top of page

Solar and Wind Efficiency, Ratings, and other measurements

Updated: Jan 30

When considering a solar or wind energy purchase for your home there are many things to consider. Let’s make sense of these ratings and which ones may be deceiving.

HYVT rendering thought study of mega-watt model

Plano, Tx November 8, 2022 – When I started RitzWerks I knew there were issues with solar and wind energy efficiency from the fact that you do not see them on every house. As of 2021, only about 8% of homes have solar. Far fewer have wind turbines attached to their homes. Why is this the case? Free energy is all around us on any given day and most of it will not be used. The philosophical reasons for this are a subject for another post but today we will go over the actual numbers and expectations of normal solar and wind options. My goal is not to deter anyone from exploring these options, but more to show why I started RitzWerks and created HYVT to address these shortcomings. Green energy is amazing and when harnessed the right way with the right expectations more and more people will come on board leading to a reduction of pollution and savings on energy costs.

To begin let’s cover solar efficiency. Most solar panels are 17% to 23% efficient. This means that only a fourth at best of the sunlight that hits the panel is being converted into energy. This number isn’t that important to the consumer unless they are comparing different options. I do mention it first though because this number can be confused with performance. Actual performance is measured in wattage (volts X amps) that the panels produce per hour. The number of watts quoted on a particular solar panel is the best-case output of that panel. From my research and testing average solar panels only put out 70 to 80% of their quoted output and this is if it is in an optimal position to absorb the energy of the sun.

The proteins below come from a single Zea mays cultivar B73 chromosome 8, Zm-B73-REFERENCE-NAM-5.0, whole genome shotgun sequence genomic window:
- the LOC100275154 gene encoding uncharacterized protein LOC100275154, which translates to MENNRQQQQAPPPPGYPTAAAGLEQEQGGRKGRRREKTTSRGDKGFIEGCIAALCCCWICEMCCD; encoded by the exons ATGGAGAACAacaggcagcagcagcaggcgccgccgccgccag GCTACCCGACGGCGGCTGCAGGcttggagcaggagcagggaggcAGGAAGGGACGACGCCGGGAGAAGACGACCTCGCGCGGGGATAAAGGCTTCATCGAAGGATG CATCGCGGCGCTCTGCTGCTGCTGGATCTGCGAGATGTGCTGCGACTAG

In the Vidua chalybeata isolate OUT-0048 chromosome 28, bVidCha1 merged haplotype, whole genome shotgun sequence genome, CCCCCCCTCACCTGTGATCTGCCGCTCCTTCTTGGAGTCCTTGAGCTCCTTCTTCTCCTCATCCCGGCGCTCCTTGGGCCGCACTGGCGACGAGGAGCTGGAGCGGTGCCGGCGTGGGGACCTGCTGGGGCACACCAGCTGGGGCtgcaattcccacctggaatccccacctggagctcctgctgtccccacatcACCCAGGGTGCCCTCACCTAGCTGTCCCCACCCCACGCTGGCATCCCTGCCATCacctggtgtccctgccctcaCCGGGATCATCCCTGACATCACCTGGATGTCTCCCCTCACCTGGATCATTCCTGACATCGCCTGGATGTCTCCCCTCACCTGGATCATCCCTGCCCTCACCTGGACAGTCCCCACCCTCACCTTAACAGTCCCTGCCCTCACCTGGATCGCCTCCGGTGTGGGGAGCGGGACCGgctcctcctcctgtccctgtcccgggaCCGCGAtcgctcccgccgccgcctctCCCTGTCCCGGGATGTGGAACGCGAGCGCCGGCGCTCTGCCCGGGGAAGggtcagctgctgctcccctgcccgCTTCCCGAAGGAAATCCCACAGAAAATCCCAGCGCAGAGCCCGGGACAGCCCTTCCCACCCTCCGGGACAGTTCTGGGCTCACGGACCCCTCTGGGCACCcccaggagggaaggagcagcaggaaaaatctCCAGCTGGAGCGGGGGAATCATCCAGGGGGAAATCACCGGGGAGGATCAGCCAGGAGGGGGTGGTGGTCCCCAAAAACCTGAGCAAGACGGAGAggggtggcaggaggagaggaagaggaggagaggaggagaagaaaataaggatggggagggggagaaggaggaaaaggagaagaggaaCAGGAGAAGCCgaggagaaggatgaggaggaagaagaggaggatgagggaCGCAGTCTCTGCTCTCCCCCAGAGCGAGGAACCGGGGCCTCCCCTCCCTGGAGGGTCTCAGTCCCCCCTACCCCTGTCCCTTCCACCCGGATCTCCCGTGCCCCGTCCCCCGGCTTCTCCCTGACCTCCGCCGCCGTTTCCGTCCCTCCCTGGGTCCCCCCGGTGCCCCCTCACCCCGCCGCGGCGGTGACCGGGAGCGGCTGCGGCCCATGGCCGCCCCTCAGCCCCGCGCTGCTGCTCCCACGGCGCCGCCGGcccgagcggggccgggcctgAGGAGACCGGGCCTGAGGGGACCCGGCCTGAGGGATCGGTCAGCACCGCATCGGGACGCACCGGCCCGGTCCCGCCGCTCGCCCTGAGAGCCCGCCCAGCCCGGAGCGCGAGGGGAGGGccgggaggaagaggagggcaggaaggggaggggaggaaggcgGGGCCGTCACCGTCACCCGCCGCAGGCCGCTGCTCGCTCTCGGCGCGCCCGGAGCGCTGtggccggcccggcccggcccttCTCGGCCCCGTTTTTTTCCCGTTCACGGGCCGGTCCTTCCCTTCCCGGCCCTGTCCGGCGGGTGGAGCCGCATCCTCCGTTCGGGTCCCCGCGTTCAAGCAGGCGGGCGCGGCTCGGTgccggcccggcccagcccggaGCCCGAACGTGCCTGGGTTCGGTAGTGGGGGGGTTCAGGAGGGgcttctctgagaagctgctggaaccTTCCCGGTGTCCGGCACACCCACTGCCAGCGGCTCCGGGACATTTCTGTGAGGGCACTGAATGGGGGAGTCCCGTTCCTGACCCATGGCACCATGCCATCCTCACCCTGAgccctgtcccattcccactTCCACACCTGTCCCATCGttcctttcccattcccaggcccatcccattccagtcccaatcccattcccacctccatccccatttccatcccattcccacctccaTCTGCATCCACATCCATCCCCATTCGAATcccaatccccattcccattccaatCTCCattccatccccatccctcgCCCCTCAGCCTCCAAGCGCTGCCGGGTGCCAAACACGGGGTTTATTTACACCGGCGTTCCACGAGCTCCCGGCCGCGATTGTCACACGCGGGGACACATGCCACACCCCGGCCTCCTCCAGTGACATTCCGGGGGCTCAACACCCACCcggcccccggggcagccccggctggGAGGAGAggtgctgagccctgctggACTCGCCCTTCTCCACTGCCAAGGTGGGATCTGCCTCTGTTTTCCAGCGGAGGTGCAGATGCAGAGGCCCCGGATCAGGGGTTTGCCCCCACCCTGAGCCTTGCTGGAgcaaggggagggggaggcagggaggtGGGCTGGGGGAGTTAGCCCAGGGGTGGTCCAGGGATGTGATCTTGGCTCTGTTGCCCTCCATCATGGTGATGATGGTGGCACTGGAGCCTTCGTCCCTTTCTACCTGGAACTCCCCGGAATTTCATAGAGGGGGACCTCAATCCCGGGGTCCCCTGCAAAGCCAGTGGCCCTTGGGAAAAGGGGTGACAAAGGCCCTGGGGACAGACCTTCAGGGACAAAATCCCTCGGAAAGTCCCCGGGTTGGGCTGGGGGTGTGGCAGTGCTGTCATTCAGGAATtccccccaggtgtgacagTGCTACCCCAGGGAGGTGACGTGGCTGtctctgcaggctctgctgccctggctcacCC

Now think about a normal home, a normal roof is not flat, nor is the sun always in the optimal position to hit the panels. It is no secret that the sun moves. Homeowners need to understand this when they are evaluating solar as an option. Along with other factors such as cloud cover and weather conditions. In the real world, solar panels have many things going against them that inhibit perfect production. It is not all bad news though. With a proper battery bank stacked in your garage, you can smooth out these production woes. Also, for another discussion, batteries and their performance. (They degrade over time, take up space, are expensive, etc.)

Wind turbines are even worse when it comes to performance. Residential wind turbines are very rare. They usually need to be mounted high and need to be in a place where the wind blows consistently. Just like solar their performance ratings can be hard to understand. The first measure to know is starting speed. Wind turbines are essentially magnet generators with blades attached to them. What may be hard to understand unless you work with generators is the magnets in these generators aren’t very easy to more. These turbines need a significant amount of wind to get moving. Most turbines need anywhere from 2 to 5 m/s to move. This equates to 4 to 11mph to get going. That is a significant breeze. The next rating to look at is the windspeed to achieve the quoted wattage. This is anywhere from 13 to 15 m/s or around 30 mph winds. I assume that these turbines will produce half of their quote output, but that number is expected to be generous. The windiest city in the US is Dodge City, Kansas at 15 mph.

All this information is key to adjusting expectations when looking at solar and wind options. Also, keep in mind that these issues are not limited to residential solar and wind either. Green energy requires conditions to be optimum to produce energy at quoted expectations.

This is exactly why I went down this path years ago to come up with a solution to combat these pitfalls of green energy production. I am a green energy believer and know that as with any technology, innovation is needed for advancement. HYVT combines the principles of solar and wind energy to smooth out these irregularities to not only improve productivity but also provide more consistency. One day I will go into depth on how HYVT does this but for now, just know that innovation is on the way. 2023

HYVT prototype render


About RitzWerks

RitzWerks was founded by Mark Ritvalski in 2019 to develop technologies that improve the current options available for green energy generation. Throughout research and development, the principle of Energy Independence became the foundation of the company. Energy Independence is the idea that for the world to truly wean itself off fossil fuels, action must be taken now. To do this the world needs products that are more efficient, cost-effective, and applicable to multiple applications. For more information visit

Contact: All inquiries can be sent to Mark Ritvalski at

26 views0 comments


bottom of page